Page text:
You might edit roles and permissions when an employee changes positions. Or give them access to different sites if they join a new department. SharePoint sites need managing, too. Roles, content types, and workflows need to be updated based on users’ needs.

If a team adds a section to their site, it might not fit with the current method of organization. So you’ll need to use your SharePoint information architecture skills to come up with a new sitemap that makes sense.

Here are a few more site and account tasks that SharePoint administrators may need to tackle.

The bigger your company and SharePoint instance, the more of this management you’ll need to do.

Server Management

On the more technical side, you’ll also have to manage the server that your SharePoint instance lives on.

Are you running out of space? Is your server slowing down? Are you sure that your backups are working properly? Have you installed updates and patches? Is remote access functioning?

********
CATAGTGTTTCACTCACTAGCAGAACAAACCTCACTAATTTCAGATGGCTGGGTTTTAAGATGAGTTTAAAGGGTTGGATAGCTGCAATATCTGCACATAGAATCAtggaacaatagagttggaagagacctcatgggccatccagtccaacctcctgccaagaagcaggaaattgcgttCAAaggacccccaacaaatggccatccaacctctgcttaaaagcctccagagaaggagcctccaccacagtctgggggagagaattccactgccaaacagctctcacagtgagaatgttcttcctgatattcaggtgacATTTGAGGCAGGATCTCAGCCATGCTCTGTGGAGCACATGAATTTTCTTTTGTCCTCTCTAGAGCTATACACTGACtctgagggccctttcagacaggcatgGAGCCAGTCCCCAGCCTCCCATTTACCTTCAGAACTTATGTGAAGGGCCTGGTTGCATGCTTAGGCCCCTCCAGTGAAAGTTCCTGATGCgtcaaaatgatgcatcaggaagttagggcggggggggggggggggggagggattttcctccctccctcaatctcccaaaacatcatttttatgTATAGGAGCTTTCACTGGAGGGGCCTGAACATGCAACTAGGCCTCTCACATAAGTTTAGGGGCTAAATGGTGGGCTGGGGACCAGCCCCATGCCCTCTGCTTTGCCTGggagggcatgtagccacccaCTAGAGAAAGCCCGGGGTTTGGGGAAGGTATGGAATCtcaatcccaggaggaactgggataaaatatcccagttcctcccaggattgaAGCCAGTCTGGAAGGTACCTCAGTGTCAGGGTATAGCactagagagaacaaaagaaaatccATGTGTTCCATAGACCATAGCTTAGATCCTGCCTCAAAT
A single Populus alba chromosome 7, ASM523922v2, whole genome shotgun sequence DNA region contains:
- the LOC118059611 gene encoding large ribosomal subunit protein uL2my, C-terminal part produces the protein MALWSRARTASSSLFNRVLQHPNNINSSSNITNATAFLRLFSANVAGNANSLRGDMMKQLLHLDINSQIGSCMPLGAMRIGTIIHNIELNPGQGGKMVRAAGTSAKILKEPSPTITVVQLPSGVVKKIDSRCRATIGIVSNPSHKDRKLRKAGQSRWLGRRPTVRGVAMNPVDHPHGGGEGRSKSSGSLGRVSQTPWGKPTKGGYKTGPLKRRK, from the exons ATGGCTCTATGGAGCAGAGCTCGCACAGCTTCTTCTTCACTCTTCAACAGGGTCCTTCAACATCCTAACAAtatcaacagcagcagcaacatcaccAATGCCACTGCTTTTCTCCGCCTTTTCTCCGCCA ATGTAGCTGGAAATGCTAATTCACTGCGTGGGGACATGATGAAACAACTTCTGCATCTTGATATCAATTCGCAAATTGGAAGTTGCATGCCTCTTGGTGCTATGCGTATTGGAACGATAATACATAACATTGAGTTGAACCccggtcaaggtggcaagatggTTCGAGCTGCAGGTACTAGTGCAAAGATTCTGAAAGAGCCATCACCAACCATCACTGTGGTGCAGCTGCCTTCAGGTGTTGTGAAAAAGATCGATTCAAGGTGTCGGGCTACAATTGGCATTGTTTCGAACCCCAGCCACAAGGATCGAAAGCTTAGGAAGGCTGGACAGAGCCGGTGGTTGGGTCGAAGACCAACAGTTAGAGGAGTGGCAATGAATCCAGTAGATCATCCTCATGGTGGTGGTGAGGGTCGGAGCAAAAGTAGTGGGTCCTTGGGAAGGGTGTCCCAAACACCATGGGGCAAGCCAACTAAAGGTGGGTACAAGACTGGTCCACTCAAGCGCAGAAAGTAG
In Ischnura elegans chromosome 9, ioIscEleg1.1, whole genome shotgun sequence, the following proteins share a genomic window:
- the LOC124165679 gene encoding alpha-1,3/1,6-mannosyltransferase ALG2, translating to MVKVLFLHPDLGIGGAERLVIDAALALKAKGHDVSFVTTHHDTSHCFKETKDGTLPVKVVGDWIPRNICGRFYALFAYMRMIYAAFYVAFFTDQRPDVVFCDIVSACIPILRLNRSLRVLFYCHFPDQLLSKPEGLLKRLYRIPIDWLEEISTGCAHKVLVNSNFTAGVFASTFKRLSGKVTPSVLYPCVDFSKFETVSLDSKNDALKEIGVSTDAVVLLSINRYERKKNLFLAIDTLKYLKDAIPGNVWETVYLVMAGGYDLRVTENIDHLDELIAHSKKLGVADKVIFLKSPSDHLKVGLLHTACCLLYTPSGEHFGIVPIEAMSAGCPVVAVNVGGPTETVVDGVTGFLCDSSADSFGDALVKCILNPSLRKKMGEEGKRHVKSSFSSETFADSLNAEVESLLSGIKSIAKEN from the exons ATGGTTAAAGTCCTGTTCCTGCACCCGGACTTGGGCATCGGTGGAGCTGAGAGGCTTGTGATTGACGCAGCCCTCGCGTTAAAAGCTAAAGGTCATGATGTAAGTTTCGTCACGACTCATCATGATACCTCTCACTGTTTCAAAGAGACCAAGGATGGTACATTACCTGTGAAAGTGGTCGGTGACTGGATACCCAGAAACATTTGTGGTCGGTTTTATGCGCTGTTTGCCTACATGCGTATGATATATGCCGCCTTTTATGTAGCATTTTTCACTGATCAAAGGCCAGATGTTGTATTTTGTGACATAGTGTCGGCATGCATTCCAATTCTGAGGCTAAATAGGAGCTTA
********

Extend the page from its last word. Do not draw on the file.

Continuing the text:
You’ll have to answer these questions. Which means you need technical skills to be a SharePoint administrator. Experience with server maintenance is a big help. So is .NET and SQL knowledge. Windows Server, Microsoft networking, and SharePoint server experience will help a lot, too.

You’ll also handle server security. Your company may store sensitive information on its SharePoint server. So it needs to be secure.

Internal security is important, too—you don’t want anyone accidentally stumbling into the server and messing things up.

Training Employees

SharePoint is a powerful system that can help companies boost their productivity. But it takes a while to learn how to use it effectively (that’s one of SharePoint’s notable disadvantages). Especially if you’re using custom-developed third-party extensions.

One of your responsibilities as an administrator is to train other users on how to get the most out of SharePoint.

Here are a few things this might include:

  • Running orientations for new employees
  • One-on-one training sessions to address specific problems
  • Creating organization-specific training documentation
  • Updating employees on new features